So I have this problem which I'm unsure of my answer. Any tip on how to treat it differently is more than welcome.

X and Y are independent $\mathcal{N}(\mathcal{\mu_1},\sigma^2)$ and $\mathcal{N}(\mathcal{\mu_2},\sigma^2)$, $\theta=(\mu_1,\mu_2)$ and observe $Y-X$

Is this parametrization identifiable?

I proceded as the following: Set $W= Y-X$; $\mu_0=\mu_2-\mu_1$ ; $\sigma_0^2=2\sigma^2$

I did find a pdf for $|W|$ to be : $$\mathcal{p}_{|W|}(w)= \frac{1}{\sigma_0 \sqrt{2\pi}}exp\{-\frac{w^2+\mu_0^2}{2\sigma_0^2}\}(exp(\frac{w\mu_0}{\sigma_0^2}))+(exp(\frac{w\mu_0}{\sigma_0^2}))$$

Now, setting the $\mu_0'=\mu_0-\Delta$, for real $\Delta$

and replacing $\mu_0$ in my equation would definitely yield a different pdf hence the parametrization is identifiable since with $\theta_1 \neq \theta_2 \Rightarrow P_{\theta_1} \neq P_{\theta_2}$

  • 2
    $\begingroup$ You can't tell $\mu_1=3,\mu_2=2$ from $\mu_1=5,\mu_2=4$, since they give the same $\mu_2-\mu_1$. You can identify the mean of $W$ but as I read it, the question is asking about identifiability of the parameters for $X$ and $Y$ $\endgroup$ – Glen_b Sep 29 '19 at 1:36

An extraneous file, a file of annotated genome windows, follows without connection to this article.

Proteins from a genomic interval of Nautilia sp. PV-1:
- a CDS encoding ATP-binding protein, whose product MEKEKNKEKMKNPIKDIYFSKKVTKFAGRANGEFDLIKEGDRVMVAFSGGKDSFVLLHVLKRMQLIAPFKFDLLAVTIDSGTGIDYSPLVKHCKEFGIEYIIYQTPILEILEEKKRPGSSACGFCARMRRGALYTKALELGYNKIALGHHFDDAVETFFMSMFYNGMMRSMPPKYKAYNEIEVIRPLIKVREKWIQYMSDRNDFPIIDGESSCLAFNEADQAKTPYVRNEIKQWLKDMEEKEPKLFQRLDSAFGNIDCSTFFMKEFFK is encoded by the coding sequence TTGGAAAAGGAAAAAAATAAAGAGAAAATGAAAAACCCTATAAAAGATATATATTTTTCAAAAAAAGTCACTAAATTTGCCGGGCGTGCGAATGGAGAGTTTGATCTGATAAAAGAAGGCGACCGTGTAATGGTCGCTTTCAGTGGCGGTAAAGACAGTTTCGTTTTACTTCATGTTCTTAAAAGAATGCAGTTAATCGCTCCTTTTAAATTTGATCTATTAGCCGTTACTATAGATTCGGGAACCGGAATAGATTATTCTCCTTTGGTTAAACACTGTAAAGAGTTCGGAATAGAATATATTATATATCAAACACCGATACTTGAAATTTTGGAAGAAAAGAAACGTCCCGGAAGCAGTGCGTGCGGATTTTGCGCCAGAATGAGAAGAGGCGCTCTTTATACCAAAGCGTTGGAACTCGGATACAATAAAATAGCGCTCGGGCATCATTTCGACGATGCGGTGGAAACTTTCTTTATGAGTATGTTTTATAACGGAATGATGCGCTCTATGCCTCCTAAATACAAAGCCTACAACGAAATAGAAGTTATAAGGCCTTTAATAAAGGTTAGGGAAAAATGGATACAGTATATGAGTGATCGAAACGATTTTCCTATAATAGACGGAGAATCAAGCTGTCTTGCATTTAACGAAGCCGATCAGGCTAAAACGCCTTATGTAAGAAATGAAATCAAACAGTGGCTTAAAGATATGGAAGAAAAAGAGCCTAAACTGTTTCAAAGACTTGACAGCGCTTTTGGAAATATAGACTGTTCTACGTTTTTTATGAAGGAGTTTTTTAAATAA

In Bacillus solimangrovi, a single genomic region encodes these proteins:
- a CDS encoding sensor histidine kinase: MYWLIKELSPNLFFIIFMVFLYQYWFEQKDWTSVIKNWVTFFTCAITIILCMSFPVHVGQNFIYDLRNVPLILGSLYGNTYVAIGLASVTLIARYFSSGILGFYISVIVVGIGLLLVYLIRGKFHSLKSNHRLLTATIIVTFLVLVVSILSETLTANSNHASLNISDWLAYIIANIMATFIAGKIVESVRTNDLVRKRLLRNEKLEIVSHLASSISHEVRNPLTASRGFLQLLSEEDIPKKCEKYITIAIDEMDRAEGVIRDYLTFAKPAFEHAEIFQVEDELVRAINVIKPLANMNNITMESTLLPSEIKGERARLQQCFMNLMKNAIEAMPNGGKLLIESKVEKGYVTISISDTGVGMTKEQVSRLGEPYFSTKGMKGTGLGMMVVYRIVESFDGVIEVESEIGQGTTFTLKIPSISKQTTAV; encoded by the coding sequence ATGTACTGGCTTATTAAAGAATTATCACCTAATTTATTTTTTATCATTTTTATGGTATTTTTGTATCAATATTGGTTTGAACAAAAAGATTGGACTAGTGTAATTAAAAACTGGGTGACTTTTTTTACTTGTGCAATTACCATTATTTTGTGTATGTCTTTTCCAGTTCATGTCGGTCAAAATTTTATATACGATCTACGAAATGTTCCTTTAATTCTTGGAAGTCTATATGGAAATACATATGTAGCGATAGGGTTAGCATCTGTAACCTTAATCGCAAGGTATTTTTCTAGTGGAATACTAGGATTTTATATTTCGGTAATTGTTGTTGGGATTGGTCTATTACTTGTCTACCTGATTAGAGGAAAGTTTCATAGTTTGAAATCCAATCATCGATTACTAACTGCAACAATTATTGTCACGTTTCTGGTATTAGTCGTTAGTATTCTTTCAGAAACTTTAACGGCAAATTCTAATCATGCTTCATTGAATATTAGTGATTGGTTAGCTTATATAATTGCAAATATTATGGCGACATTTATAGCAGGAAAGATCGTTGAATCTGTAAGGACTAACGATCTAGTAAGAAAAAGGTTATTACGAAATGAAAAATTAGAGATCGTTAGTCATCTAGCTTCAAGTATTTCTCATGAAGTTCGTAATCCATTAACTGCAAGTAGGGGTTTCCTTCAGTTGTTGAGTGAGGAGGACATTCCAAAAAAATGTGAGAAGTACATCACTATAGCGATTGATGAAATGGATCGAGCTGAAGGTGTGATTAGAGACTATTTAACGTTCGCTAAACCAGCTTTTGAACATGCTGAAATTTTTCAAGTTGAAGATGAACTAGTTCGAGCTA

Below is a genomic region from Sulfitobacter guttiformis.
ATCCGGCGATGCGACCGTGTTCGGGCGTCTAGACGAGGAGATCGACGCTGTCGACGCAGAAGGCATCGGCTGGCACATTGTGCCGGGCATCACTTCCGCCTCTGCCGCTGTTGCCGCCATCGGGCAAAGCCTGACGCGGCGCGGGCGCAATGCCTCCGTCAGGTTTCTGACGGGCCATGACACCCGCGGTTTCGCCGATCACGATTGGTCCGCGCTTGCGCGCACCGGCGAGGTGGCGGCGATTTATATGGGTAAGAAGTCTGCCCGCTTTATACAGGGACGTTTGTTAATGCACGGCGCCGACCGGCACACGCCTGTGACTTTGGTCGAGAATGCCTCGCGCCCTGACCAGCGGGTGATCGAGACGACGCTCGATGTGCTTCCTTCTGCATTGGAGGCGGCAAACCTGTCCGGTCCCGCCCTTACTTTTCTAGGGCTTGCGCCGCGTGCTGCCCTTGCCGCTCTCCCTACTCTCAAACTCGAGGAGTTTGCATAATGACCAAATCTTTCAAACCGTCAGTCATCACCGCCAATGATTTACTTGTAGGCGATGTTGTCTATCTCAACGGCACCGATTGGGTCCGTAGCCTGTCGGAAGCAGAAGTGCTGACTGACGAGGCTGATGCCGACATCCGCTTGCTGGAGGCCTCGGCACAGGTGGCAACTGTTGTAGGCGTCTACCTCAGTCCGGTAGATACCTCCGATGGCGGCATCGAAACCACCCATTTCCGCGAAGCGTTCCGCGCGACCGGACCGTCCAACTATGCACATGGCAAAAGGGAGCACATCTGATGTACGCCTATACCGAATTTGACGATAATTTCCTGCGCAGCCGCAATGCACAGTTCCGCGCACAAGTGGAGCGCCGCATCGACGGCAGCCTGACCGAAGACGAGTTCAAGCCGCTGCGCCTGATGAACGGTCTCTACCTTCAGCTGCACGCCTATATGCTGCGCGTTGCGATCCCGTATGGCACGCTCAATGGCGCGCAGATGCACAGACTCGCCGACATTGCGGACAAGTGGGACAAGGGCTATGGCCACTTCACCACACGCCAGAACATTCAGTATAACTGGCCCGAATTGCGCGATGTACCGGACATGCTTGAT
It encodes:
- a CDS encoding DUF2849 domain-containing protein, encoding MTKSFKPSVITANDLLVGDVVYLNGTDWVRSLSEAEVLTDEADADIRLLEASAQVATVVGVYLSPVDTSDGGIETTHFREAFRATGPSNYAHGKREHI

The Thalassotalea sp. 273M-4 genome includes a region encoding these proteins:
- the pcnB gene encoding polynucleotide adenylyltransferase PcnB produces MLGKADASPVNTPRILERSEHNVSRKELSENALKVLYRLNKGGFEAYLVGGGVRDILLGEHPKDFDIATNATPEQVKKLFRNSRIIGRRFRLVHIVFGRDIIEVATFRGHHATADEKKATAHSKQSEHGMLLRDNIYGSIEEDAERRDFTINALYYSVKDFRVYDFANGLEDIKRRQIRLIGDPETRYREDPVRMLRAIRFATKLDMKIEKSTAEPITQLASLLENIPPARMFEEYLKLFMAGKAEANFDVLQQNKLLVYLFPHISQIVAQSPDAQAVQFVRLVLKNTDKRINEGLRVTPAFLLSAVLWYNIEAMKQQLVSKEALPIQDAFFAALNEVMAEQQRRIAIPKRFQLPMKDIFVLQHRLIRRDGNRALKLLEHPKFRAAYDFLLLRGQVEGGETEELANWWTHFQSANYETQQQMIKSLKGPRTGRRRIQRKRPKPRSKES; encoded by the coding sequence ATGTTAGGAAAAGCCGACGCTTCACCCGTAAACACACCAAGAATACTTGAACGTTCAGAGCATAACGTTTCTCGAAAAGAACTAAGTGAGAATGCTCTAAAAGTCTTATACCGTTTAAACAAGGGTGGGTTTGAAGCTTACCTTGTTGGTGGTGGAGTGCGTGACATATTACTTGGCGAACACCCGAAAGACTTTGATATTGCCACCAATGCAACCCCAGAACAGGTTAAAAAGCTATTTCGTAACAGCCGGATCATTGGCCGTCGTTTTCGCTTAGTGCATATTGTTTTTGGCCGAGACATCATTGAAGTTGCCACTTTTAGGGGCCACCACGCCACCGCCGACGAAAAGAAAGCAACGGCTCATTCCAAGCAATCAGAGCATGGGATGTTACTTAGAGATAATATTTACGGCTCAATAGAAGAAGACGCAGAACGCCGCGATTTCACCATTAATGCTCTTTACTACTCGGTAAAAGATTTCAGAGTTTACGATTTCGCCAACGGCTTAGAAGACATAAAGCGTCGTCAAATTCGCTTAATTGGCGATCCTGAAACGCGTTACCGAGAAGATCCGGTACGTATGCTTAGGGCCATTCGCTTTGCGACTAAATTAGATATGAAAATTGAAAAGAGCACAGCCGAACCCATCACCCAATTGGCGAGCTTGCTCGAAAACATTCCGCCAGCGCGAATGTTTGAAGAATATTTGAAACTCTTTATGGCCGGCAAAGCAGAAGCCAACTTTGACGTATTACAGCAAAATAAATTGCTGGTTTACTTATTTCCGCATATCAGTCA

• $\begingroup$ I thought they wanted to observe the difference and not each of them. You have a point since the question specify the parameter. $\endgroup$ – Mahamad A. Kanouté Sep 29 '19 at 1:48
  • $\begingroup$ From your comment, the parametrization is not identifiable then. $\endgroup$ – Mahamad A. Kanouté Sep 29 '19 at 1:49
  • $\begingroup$ If you don't mind me asking what it is really to have a parametrization that is not identifiable in the real world. I've been googling and asked questions in class but got no luck $\endgroup$ – Mahamad A. Kanouté Sep 29 '19 at 1:50
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    $\begingroup$ Not sure what "in the real world" is intended to cover, but certainly it's possible for people to try to fit models that are unidentifiable. It happens any time there's more than one value of some vector of parameters that would produce the same distribution of the data. As for googling it .... I can't imagine what you tried, but my first search turned up the relevant Wikipedia article en.wikipedia.org/wiki/Identifiability as the first hit; that in turn links to this simpler article: en.wikipedia.org/wiki/Parameter_identification_problem $\endgroup$ – Glen_b Sep 29 '19 at 1:57

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